Kentucky attorney general files suit against state parole board

The lawsuit challenges a new directive "that not only disregards the rights of crime victims, but it fails to follow the law," AG Daniel Cameron said


By Carla Slavey
Commonwealth Journal
        
FRANKFORT, Ky. — One day after Commonwealth's Attorney David Dalton filed a lawsuit against the Kentucky Parole Board, Kentucky Attorney General Daniel Cameron did the same in Laurel Circuit Court on behalf of Kentucky victims and families affected by the board's most recent order.

Prosecutors were blindsided last month after the Parole Board did an about-face on a prior recommendation that concerned forcing offenders with life sentences to serve out their entire sentence after being denied parole at their first hearing.

Such an order affects families like those of Taiann Wilson and Matthew Coomer, two Pulaski teens who were murdered in 1995 by Jeffrey Brian Coffey.

Coffey was sentenced to life without the possibility of parole for 25 years, but at his eligibility hearing last year — his first — he was not only denied parole but was told he would serve out the remainder of his life in prison.

That's what the families of the victims were told as well. But then the Kentucky Parole Board issued a new directive saying "serve outs" could not be given during a first hearing. They applied the new rule retroactively to 45 inmates, including Coffey.

Just as Dalton stated in his complaint that the rule change violated state law, so too does Cameron.

"The crime victims and their families affected by this directive have already gone through the excruciating process of one Parole Board hearing, and they were given assurance by the Board that those responsible for carrying out heinous and violent crimes would spend the rest of their lives in prison without the possibility of parole," said Attorney General Cameron.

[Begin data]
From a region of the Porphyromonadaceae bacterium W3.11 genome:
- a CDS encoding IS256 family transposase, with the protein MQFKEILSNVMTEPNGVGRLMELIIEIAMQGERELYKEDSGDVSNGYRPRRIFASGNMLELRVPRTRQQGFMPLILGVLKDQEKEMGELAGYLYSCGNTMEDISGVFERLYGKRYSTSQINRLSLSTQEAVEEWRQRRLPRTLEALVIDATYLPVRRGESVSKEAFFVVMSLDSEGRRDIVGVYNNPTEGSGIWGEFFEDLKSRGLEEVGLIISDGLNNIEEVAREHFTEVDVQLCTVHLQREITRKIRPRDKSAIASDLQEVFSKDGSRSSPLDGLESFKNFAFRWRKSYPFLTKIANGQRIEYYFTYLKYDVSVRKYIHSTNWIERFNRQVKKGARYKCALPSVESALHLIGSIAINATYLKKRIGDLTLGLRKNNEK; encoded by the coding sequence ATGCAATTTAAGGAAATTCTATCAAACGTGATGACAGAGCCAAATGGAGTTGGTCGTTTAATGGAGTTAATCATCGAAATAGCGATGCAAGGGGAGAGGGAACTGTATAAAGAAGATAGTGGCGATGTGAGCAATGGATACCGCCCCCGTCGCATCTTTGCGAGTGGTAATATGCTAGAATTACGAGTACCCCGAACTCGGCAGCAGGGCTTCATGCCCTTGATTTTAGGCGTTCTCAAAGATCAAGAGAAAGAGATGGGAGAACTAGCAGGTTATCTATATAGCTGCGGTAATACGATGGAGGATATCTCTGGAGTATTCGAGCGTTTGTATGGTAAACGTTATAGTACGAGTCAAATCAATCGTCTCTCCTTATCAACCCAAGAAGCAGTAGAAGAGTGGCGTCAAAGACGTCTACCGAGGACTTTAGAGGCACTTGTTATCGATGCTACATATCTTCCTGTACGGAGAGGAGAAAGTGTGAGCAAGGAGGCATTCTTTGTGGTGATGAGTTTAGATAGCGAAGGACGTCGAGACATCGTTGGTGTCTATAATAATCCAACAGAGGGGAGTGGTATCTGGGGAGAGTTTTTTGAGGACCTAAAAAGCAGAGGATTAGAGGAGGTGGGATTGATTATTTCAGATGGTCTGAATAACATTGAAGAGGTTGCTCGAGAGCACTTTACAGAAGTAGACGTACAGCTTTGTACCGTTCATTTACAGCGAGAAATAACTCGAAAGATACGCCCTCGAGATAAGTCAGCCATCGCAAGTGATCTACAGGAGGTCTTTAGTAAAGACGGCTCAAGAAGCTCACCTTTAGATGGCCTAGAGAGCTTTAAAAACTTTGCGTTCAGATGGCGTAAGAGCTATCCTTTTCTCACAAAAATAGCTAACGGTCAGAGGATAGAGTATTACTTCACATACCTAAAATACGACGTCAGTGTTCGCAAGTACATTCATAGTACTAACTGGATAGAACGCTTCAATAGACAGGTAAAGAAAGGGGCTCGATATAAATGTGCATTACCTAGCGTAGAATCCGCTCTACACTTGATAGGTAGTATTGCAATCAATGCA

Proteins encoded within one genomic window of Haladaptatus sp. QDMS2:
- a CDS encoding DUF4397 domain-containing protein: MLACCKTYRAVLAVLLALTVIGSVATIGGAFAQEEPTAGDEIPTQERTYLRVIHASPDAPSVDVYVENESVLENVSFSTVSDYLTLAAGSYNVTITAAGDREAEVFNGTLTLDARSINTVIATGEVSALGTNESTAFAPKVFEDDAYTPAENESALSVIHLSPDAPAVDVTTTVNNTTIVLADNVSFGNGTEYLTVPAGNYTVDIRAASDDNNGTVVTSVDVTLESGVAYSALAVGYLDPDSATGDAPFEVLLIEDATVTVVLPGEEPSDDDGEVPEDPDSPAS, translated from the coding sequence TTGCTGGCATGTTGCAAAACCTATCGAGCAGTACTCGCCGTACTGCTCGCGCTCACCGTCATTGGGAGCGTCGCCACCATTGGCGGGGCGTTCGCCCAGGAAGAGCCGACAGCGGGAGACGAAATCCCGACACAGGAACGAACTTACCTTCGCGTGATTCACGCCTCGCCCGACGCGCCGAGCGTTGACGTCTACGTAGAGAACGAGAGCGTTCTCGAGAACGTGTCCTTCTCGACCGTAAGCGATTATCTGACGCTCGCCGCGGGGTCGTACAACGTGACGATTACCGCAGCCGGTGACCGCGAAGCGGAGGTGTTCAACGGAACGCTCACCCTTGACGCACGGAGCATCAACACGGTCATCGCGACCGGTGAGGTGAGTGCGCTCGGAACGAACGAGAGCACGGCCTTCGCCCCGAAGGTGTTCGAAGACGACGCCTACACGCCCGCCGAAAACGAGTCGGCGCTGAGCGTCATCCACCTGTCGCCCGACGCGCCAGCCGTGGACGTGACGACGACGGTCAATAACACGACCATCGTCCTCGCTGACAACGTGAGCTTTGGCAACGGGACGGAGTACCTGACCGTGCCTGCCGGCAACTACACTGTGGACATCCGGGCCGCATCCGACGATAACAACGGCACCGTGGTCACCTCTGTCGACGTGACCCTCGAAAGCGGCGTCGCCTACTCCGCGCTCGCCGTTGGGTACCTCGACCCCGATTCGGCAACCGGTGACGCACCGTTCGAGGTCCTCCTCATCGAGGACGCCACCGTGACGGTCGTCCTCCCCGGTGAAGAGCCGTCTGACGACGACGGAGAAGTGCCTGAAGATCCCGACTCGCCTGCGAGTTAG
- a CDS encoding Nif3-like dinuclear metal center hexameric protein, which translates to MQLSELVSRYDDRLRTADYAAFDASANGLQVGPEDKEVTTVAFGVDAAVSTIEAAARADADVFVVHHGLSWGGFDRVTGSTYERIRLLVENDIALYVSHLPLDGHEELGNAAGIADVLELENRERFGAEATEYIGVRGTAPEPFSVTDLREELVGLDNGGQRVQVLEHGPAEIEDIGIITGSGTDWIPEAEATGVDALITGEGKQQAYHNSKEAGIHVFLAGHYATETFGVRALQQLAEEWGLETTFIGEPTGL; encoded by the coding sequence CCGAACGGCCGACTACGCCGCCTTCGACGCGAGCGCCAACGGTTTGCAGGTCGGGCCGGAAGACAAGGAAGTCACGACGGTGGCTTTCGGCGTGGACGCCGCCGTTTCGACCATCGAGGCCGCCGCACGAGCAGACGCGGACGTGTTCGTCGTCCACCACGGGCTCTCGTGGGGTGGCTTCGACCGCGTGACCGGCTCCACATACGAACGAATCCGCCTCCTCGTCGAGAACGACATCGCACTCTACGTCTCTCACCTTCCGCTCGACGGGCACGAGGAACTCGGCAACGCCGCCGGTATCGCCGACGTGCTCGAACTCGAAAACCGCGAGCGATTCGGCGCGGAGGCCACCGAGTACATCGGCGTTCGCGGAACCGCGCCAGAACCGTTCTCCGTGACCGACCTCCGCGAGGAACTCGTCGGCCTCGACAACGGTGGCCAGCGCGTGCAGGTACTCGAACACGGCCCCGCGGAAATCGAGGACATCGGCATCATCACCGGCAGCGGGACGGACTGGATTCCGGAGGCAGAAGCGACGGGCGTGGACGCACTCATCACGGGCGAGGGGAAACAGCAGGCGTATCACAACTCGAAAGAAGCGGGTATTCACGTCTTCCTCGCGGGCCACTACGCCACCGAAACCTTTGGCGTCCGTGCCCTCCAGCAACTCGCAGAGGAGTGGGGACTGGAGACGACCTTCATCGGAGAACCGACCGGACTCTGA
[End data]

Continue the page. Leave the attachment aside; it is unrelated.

"This new directive is a startling reversal by the Board that not only disregards the rights of crime victims, but it fails to follow the law," Cameron said. "If the directive is allowed to stand, Kentucky families will be forced to relive these terrible crimes, and a dangerous precedent will be established for how the Parole Board can issue directives and treat crime victims."

Cameron's lawsuit argues the Parole Board does not have the legal authority to issue the new directive and states that even if the board did have such authority, it failed to act through the administrative regulation process set forth by Kentucky law.

According to Cameron's office, that process requires the regulation to be reviewed by legislators and undergo a public comment period.

The lawsuit notes that "the Board issued its directive covertly without notifying Commonwealth's Attorneys or the public, including the crime victims."

Coffey's case was noted by Cameron's office as being one of the 45 prisoners affected by the new order.

Cameron's office also listed the cases of a man responsible for the murder and kidnapping of two Trinity High School students; a woman responsible for murdering her 10 year-old step-son; and a man responsible for kidnapping, sexually assaulting, and killing a college student at Alice Lloyd College.
     
(c)2021 the Commonwealth Journal (Somerset, Ky.)

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